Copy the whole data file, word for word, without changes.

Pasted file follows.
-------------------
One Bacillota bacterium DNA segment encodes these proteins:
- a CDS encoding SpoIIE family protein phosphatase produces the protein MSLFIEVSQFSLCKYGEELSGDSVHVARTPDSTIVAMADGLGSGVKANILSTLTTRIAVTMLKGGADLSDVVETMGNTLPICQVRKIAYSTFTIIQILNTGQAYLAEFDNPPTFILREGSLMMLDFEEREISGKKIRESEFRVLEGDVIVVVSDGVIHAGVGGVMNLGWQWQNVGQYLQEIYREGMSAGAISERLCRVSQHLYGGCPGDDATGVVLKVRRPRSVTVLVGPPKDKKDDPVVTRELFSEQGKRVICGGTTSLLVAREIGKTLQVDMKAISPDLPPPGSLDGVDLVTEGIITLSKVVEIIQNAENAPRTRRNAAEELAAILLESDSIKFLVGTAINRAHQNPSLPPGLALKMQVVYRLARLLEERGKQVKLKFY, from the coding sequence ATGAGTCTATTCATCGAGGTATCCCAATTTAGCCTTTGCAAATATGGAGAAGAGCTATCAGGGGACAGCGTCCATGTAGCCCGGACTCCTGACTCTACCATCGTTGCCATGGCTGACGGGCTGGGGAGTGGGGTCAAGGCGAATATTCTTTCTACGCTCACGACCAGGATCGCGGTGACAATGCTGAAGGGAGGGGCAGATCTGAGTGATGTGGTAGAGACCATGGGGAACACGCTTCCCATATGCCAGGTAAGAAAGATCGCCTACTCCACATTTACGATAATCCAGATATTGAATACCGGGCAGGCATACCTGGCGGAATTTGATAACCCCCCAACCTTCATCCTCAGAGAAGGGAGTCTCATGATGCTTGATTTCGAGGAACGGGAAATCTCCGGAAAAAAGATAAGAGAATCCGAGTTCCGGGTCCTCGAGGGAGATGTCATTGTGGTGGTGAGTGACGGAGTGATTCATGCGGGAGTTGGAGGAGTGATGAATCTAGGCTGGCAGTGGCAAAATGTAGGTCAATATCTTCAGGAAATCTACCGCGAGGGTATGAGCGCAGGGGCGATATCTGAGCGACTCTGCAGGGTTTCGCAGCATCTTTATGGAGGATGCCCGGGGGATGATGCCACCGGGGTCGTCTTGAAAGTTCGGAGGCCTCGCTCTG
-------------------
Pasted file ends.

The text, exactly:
One Bacillota bacterium DNA segment encodes these proteins:
- a CDS encoding SpoIIE family protein phosphatase produces the protein MSLFIEVSQFSLCKYGEELSGDSVHVARTPDSTIVAMADGLGSGVKANILSTLTTRIAVTMLKGGADLSDVVETMGNTLPICQVRKIAYSTFTIIQILNTGQAYLAEFDNPPTFILREGSLMMLDFEEREISGKKIRESEFRVLEGDVIVVVSDGVIHAGVGGVMNLGWQWQNVGQYLQEIYREGMSAGAISERLCRVSQHLYGGCPGDDATGVVLKVRRPRSVTVLVGPPKDKKDDPVVTRELFSEQGKRVICGGTTSLLVAREIGKTLQVDMKAISPDLPPPGSLDGVDLVTEGIITLSKVVEIIQNAENAPRTRRNAAEELAAILLESDSIKFLVGTAINRAHQNPSLPPGLALKMQVVYRLARLLEERGKQVKLKFY, from the coding sequence ATGAGTCTATTCATCGAGGTATCCCAATTTAGCCTTTGCAAATATGGAGAAGAGCTATCAGGGGACAGCGTCCATGTAGCCCGGACTCCTGACTCTACCATCGTTGCCATGGCTGACGGGCTGGGGAGTGGGGTCAAGGCGAATATTCTTTCTACGCTCACGACCAGGATCGCGGTGACAATGCTGAAGGGAGGGGCAGATCTGAGTGATGTGGTAGAGACCATGGGGAACACGCTTCCCATATGCCAGGTAAGAAAGATCGCCTACTCCACATTTACGATAATCCAGATATTGAATACCGGGCAGGCATACCTGGCGGAATTTGATAACCCCCCAACCTTCATCCTCAGAGAAGGGAGTCTCATGATGCTTGATTTCGAGGAACGGGAAATCTCCGGAAAAAAGATAAGAGAATCCGAGTTCCGGGTCCTCGAGGGAGATGTCATTGTGGTGGTGAGTGACGGAGTGATTCATGCGGGAGTTGGAGGAGTGATGAATCTAGGCTGGCAGTGGCAAAATGTAGGTCAATATCTTCAGGAAATCTACCGCGAGGGTATGAGCGCAGGGGCGATATCTGAGCGACTCTGCAGGGTTTCGCAGCATCTTTATGGAGGATGCCCGGGGGATGATGCCACCGGGGTCGTCTTGAAAGTTCGGAGGCCTCGCTCTG